“Her advice was, ‘Just be you. Let’s go out and have fun.’ That was great for me,” Rucker said. “She’s such an icon, and … she’s so Oklahoma. She’s so laid back and funny and doesn’t take herself too seriously.”
This will be McEntire’s fifth time hosting the CMA Awards, which air on ABC on Nov. 11. However, putting on an awards show in the middle of an ongoing pandemic is a first for all those involved.
It’s been “weird” planning the show with COVID-19 restrictions, Rucker said, but “I’m really proud of being a part of what we’re about to do.”
Watch “Country Strong 2020: Countdown to the CMA Awards” on Tuesday, Nov. 10 at 10 p.m. ET on ABC.
The “Beers and Sunshine” singer was touring in Europe when the pandemic came to the U.S. in March. He and his team found themselves scrambling to get home when President Donald Trump announced sweeping travel restrictions. When he returned to the States, he realized how serious the situation was here, too.
“No one was going to work and no one was really leaving their house except to go to the grocery store, and I thought, ‘This is real,’” he said.
As COVID-19 shutdowns took effect across the country, Rucker watched as tours were canceled, live performances were stopped and Nashville’s iconic music venues, bars and clubs were closed.
“Stuff in December was getting canceled. Stuff in November. And it’s May and June... You realize, ‘Wow. This is going to be something really big, really long and hurtful,’” he said.
Rucker, who has had a Grammy-winning career as the frontman of ‘90s alt-rock band Hootie and Blowfish, said he did as much as he could for his band members, most of whom have been with him for 14 years.
“We weren’t playing, which means the crew wasn’t getting paid [or] the bands,” Rucker said. “I started to stress… [I paid] my band and crew for months -- as long as I could.”
In addition to the stress from the shutdown, Rucker said that over the summer he was also paying attention to the Black Lives Matter protests, the country’s reckoning around racial issues and people’s demands for equality.
As an African American artist in a predominantly white music genre, Rucker said he had conversations around racism with his teenage children, including his 19-year-old daughter -- a New York University student who moved back home due to the pandemic.
“My daughter has a bunch of friends and she came home one day, and… when she said this to me, this crushed me, when she said, ‘It’s tough when you realize your friends are all racist,’” Rucker said. “And that was like, ‘wow’… that was crazy.”
The country singer also described the moment when he realized he had to have “the talk” about racism and racial biases against Black men with his 16-year-old son.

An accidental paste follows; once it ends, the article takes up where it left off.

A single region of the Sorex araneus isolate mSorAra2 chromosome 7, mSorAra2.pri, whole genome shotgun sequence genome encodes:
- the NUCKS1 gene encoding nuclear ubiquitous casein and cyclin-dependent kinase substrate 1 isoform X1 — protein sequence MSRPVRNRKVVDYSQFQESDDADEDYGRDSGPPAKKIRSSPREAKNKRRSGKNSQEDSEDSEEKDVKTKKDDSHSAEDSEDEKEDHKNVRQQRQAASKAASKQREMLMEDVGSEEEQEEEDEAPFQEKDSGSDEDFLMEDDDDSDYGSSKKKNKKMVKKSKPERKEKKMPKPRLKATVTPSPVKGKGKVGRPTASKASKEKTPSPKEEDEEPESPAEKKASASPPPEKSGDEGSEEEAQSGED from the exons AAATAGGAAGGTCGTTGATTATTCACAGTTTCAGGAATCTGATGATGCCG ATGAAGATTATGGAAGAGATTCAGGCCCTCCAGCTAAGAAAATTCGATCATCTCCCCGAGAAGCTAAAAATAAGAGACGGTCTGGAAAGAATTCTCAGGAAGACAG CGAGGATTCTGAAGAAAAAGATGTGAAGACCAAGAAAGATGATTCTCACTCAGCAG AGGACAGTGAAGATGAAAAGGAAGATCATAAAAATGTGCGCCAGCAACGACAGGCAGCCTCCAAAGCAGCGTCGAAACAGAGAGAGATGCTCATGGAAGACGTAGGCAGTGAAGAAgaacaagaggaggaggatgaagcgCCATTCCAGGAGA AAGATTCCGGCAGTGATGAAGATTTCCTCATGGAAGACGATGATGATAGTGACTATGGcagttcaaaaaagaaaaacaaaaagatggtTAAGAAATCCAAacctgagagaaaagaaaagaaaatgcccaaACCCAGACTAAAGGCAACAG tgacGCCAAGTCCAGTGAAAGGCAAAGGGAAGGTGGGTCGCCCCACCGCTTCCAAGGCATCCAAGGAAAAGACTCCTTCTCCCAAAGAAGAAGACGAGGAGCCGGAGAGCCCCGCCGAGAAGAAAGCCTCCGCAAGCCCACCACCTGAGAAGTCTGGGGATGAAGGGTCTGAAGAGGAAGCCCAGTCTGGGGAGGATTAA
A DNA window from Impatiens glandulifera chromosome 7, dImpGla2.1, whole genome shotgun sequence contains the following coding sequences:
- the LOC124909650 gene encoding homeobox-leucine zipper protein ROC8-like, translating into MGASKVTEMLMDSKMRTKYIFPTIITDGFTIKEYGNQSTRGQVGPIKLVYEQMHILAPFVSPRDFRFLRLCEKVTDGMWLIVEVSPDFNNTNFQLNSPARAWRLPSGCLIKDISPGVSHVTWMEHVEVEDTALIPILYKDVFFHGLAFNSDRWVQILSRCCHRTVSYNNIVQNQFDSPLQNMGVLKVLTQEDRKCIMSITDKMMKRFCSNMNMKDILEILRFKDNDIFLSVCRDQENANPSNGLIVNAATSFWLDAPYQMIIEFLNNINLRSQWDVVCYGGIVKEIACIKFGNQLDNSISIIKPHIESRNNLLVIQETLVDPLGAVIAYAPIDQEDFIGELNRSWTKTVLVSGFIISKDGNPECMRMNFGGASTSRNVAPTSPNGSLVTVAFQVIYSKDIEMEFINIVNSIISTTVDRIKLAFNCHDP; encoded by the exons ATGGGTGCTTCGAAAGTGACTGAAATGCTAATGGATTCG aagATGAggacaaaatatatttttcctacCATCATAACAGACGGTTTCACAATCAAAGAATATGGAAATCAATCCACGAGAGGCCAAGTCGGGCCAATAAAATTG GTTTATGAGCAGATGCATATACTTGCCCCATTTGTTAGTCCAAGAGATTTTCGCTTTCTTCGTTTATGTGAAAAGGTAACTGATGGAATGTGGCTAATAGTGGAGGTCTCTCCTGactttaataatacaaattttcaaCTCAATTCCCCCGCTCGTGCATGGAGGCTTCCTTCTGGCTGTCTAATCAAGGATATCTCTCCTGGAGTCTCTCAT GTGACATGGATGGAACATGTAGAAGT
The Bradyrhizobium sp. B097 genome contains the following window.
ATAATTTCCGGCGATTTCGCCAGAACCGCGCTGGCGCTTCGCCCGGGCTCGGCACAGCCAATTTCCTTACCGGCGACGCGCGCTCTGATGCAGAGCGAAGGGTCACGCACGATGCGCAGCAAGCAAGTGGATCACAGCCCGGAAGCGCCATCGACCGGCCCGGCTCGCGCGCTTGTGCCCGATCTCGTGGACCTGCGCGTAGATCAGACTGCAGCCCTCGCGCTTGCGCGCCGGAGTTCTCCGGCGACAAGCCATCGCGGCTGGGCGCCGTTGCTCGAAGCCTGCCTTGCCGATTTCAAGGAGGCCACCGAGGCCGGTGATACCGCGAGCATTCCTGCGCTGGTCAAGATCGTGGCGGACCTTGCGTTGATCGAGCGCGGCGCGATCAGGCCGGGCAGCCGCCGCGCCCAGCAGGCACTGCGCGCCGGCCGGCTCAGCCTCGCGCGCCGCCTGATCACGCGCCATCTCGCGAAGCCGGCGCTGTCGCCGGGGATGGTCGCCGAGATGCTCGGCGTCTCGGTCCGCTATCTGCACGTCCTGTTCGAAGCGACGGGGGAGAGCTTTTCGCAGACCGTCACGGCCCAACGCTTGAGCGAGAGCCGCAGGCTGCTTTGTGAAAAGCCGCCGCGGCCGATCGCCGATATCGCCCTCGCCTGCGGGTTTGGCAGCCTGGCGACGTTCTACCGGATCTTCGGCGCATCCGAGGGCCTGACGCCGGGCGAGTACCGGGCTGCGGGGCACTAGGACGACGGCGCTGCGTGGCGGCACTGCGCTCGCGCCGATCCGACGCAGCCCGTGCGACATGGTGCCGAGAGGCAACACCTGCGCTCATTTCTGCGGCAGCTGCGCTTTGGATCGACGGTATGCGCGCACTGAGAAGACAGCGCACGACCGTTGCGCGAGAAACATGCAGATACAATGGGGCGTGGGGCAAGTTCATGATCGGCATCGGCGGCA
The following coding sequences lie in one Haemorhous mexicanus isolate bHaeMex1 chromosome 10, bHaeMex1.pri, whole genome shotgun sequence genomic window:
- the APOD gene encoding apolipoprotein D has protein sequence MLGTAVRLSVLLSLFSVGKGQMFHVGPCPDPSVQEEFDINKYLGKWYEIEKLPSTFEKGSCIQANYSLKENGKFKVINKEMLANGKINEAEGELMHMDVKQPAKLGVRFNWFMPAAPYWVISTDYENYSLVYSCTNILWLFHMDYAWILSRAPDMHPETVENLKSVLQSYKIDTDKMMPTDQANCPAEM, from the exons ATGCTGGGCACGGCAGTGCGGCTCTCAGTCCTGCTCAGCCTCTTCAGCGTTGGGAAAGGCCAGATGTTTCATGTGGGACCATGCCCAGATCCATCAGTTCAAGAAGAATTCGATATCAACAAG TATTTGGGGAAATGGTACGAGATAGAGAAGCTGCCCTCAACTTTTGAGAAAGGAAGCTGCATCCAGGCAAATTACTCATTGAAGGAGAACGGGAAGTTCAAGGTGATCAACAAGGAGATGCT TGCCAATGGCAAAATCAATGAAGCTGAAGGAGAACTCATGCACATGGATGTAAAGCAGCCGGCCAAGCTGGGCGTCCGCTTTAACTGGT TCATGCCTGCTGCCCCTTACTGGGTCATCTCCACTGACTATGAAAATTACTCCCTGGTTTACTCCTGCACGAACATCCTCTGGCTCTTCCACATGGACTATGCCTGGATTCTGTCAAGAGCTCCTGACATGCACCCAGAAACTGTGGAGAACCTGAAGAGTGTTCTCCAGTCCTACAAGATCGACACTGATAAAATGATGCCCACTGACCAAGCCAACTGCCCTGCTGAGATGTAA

“You talk to your daughters about it, but not the way you talk to your son,” he said. “It was crazy to me, the day I realized I’m gonna have to sit down and tell him the whole thing about when the police officer comes to your car, keep your hands on the wheel, don’t do anything... You’re giving that whole speech.”
“[My son] is going, ‘Dad, I get it,’ and you’re going, ‘Dude, listen to what I’m saying,’” Rucker continued. “That was scary to me because he’s going to be a Black kid driving a nice car. I was like, ‘Dude ... I want you to do what I say,’ and that’s a speech that we have to give our boys and it’s sad.”
In June, the “Wagon Wheel” singer posted a lengthy statement on Instagram and Twitter in reaction to George Floyd’s death while in Minneapolis police custody.
"This whole thing just really breaks me down to my core," Rucker wrote in his post. "My heart goes out to George Floyd, his family and friends, and to all those whose loved ones have been taken because of the color of their skin. No man should die that way. I cannot watch that without tears welling in my eyes and a raw feeling of pain. The men who did that should face the justice that is promised by our laws."
Rucker said he posted that after watching his kids going through a tough time with it and because he wanted to share his voice.
“It was time for me to say how I felt, and how I felt at that time was that things aren’t OK,” Rucker said. “I can’t just keep saying, ‘It’s OK,’ or that thing you hear growing up: ‘That’s just the way it is’ … I can’t any longer let it just be that way, not in my world.”
As hard as the past few months have been, Rucker said he has been excited to see more artists of color, such as Kane Brown, getting record deals recently and becoming stars in their own right.
“There’s really this big discussion about what’s going on in country music with people of color and women getting their shots and getting equal opportunities to be on the radio and stuff like that,” Rucker said. “I think taking a break from touring and sitting back and looking at where we are … everybody seems to be talking about it. It’s something that everybody is addressing.”
Years from now, when we all look back on the COVID-19 pandemic, Rucker said he knows everyone will remember their favorite “pandemic song.”
“Music helps people get through hard times,” Rucker said. “I’m sure when this is all over, everybody is going to have their pandemic song ... because that’s what music does. It takes the time of your life and helps you have a snapshot of it.”